What might become boredom has been fended off by the recognition that there is always an endless number of jobs to do in the garden (and the good weather in which to do them) and some work to promote our village climate action group.  On the latter I have been interested in following up the themes that arose at out village meeting just before the lockdown that related to strengthening community cohesion, neighbourliness, sharing and mutual support.

Of course, a number of community based initiatives related to the virus outbreak are already underway in the village independent from our climate action group.  One group are making protective headgear for front line medical staff using 3-D printers.  Another, including Long-Suffering Wife (LSW), is sewing up gowns for nurses.  Our climate action group wants to build on that community spirit while focusing on things that reduce carbon emissions.

The WhatsApp Group that LSW set up in early April for sharing of services and things in our hamlet has been very successful.  Similar groups are already up and running in other hamlets around the parish.  Together with the village Facebook presence, they have served as useful support mechanisms during the lockdown.  A new group that our village climate action group established that is specifically focused on sharing seeds, seedlings, plants and surplus crops has also thrived.  Social media technology is really helping with social cohesion although we are also using old fashioned means of notice boards and local magazines to ‘spread the word’ to those who don’t use it.

Sourdogh Starter, Kombucha Scoby, Carpet Cleaner And Rhubarb - Just A Fraction Of The Things Swapped and Shared By LSW's WhatsApp Group

Sourdogh Starter, Kombucha Scoby, Carpet Cleaner And Rhubarb – Just A Fraction Of The Things Swapped And Shared By LSW’s WhatsApp Group

It is almost distasteful to imagine that there are positives arising from the coronavirus outbreak.  So many have died, so many are worried about their jobs and incomes, and so many are suffering from just being cooped up in their flats and houses.

However it is also possible to recognise that the lockdown introduced to dampen the Covid-19 infection rate has had some beneficial impact on community spirit, carbon emissions and air quality.  We are spending more time communicating with our neighbours (albeit while socially distancing) and we are working, entertaining ourselves and shopping more locally, and are therefore driving and flying less.

One Of The Innovations That Has Sprung Up In Our Hamlet - One Of Three A Joke-A-Day Boards

One Of The Innovations That Has Sprung Up In Our Hamlet – One Of Three ‘Joke-Of-The-Day’ Boards

Given that the ongoing climate emergency is going to eventually come back to be the headline risk to humanity, the question becomes: how do we sustain the effects of the lockdown that have had a positive impact on carbon emission levels and community resilience against the climate emergency, beyond the lockdown?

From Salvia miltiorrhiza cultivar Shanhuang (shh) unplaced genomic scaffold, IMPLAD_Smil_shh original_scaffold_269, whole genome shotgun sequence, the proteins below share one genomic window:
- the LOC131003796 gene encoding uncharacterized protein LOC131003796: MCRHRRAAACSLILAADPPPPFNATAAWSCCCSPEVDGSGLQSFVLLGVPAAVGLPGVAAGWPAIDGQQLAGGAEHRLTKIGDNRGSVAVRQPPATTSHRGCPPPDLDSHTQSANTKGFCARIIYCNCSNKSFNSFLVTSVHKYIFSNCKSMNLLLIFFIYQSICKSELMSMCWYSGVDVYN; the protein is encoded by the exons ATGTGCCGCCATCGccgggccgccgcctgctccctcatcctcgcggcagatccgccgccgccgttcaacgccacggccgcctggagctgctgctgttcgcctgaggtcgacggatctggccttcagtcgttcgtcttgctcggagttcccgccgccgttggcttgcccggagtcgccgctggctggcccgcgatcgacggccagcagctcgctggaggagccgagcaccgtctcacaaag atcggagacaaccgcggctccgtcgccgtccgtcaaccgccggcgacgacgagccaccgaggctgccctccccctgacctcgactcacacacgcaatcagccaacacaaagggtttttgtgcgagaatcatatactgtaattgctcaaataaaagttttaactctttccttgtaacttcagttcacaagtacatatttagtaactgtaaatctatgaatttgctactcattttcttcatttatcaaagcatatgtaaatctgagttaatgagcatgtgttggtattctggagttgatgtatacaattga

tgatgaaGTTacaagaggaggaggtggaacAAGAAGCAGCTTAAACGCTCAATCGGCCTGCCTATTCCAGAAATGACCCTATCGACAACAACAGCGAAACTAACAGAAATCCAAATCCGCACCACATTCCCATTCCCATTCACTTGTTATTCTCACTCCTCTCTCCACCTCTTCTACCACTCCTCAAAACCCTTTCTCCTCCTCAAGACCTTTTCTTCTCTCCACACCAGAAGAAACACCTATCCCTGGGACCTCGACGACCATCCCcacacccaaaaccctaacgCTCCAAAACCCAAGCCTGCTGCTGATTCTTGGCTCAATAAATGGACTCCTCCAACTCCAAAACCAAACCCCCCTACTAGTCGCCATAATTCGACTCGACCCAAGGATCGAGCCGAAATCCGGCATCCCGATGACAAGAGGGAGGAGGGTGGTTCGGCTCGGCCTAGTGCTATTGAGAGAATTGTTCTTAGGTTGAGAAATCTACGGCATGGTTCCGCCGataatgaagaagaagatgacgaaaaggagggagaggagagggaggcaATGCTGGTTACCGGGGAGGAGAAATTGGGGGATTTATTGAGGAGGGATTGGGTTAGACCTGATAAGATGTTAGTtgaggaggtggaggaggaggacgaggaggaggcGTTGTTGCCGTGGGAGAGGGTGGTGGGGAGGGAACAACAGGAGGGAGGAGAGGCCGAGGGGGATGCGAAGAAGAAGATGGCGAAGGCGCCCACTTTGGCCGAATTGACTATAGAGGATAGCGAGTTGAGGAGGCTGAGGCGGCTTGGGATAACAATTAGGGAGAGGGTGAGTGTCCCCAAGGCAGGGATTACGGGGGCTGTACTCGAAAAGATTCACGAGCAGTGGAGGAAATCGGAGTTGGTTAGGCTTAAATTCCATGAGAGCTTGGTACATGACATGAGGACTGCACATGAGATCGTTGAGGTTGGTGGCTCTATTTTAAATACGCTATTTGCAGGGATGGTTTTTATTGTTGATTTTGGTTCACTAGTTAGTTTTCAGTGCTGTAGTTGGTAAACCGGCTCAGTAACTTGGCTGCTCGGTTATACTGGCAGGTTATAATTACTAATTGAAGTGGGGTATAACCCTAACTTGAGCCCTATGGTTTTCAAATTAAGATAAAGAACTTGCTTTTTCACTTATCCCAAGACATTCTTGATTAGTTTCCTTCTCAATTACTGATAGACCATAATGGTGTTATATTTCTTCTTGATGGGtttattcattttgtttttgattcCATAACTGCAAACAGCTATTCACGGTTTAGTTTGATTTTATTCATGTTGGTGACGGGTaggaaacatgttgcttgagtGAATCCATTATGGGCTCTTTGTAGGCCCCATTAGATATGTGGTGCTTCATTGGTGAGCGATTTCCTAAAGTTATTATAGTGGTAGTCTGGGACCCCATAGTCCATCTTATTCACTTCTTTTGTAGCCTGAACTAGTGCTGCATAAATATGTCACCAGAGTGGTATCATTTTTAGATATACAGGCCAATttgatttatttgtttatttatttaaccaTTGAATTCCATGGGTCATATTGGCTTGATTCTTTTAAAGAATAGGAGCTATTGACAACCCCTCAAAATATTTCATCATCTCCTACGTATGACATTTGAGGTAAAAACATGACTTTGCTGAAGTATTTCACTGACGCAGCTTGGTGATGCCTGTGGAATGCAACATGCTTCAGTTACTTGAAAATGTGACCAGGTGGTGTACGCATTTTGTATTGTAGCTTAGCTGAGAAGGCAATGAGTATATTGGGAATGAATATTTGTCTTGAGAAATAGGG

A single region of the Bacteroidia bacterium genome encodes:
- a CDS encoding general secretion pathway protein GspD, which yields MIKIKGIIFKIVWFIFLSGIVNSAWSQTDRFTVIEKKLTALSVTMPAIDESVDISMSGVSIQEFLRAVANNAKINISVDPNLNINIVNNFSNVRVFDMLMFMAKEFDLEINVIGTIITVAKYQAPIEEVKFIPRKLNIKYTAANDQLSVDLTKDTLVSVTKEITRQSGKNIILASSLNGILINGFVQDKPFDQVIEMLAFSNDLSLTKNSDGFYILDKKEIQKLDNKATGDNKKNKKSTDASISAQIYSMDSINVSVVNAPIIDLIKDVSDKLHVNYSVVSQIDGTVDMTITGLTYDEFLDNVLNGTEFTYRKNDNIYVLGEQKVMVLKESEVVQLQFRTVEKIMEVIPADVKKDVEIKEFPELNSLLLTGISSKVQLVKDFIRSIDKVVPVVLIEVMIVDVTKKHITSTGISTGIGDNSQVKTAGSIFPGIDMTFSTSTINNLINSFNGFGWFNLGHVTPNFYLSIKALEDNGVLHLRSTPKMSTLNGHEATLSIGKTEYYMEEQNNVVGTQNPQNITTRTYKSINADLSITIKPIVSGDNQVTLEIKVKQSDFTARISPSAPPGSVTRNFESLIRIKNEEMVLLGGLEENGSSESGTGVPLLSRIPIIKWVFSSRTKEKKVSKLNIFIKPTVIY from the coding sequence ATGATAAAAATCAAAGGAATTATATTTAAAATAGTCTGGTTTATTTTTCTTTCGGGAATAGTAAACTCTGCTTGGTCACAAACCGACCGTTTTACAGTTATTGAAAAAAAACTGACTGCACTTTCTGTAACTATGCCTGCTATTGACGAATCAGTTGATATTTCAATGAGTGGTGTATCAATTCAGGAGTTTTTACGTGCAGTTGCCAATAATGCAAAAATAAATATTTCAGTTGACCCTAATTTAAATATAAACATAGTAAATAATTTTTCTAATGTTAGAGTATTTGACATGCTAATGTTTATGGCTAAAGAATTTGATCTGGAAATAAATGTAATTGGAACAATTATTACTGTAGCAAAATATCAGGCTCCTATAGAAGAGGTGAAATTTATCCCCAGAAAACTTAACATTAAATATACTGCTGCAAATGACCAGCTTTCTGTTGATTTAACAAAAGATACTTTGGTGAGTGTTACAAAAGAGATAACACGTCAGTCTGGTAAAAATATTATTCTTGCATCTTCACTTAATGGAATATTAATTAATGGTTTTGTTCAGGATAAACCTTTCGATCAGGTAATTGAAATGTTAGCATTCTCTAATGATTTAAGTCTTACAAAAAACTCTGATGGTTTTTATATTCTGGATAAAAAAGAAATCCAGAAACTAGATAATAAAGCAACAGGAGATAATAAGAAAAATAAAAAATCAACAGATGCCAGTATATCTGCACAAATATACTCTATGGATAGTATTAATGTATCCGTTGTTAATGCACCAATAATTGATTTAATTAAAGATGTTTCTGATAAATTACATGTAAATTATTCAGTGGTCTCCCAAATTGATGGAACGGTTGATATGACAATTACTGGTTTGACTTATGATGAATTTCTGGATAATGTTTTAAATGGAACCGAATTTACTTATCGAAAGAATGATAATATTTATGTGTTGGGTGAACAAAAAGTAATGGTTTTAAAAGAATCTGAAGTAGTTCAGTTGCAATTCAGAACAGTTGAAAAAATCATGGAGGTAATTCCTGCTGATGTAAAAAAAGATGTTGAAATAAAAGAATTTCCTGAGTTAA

The area I am thinking about most at the moment is whether we can find ways of sustaining at least the majority of the extra revenue that has resulted from many more people in the using our Community Shop during the virus outbreak.  Revenues and footfall have more than doubled and so the shop is thriving relative to normal operation.  The shop has long been a great community asset but it is now even more of a hub around which neighbourliness, gossip and information can circulate.  It would be great to sustain some of those economics and the stronger social feel after the lockdown is eased, not least because local shopping will reduce carbon emissions in line with the objectives of our climate action group.

IMG_6020

Meanwhile, Zoom meetings are keeping LSW and I in touch with our sons in London and various friends – possibly more than usual in fact.  The ‘Clap for Carers’ session on Thursday evenings is becoming an ever more sophisticated event in our hamlet with a trumpet player now accompanying the saxophonist that started the musical dimension.  These events are ripples on a steady drift through a largely unchanging stream of locked down days.

Carpets Of Wild Garlic Amid Beech Trees

Carpets Of Wild Garlic Amid Beech Trees

How fortunate it is for me that the weather is so warm and sunny and I have the means to enjoy it.  The local woods have been full of bluebells and now are strewn with carpets of wild garlic.  The trees and hedgerows have that brilliant green foliage that Spring brings.  The skies are blue and populated with attractive clouds rather than the vapour trails of aeroplanes.  The birds seem louder and happier this year and the lambs more numerous.  My phone is full of pictures of sweet little lambs; how many does one need?

Stay safe!